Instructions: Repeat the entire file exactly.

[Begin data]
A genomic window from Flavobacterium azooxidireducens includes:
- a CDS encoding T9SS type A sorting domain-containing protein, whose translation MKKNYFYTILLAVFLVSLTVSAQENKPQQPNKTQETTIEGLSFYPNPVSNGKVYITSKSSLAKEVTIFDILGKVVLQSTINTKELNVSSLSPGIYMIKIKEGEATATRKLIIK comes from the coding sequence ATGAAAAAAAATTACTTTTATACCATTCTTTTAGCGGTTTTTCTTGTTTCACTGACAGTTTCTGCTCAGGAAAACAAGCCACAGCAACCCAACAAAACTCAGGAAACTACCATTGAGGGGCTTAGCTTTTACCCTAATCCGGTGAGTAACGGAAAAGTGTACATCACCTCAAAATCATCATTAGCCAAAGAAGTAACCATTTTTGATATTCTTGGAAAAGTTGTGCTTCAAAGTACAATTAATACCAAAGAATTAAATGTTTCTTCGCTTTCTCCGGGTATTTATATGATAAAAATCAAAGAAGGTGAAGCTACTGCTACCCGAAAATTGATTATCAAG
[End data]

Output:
A genomic window from Flavobacterium azooxidireducens includes:
- a CDS encoding T9SS type A sorting domain-containing protein, whose translation MKKNYFYTILLAVFLVSLTVSAQENKPQQPNKTQETTIEGLSFYPNPVSNGKVYITSKSSLAKEVTIFDILGKVVLQSTINTKELNVSSLSPGIYMIKIKEGEATATRKLIIK comes from the coding sequence ATGAAAAAAAATTACTTTTATACCATTCTTTTAGCGGTTTTTCTTGTTTCACTGACAGTTTCTGCTCAGGAAAACAAGCCACAGCAACCCAACAAAACTCAGGAAACTACCATTGAGGGGCTTAGCTTTTACCCTAATCCGGTGAGTAACGGAAAAGTGTACATCACCTCAAAATCATCATTAGCCAAAGAAGTAACCATTTTTGATATTCTTGGAAAAGTTGTGCTTCAAAGTACAATTAATACCAAAGAATTAAATGTTTCTTCGCTTTCTCCGGGTATTTATATGATAAAAATCAAAGAAGGTGAAGCTACTGCTACCCGAAAATTGATTATCAAG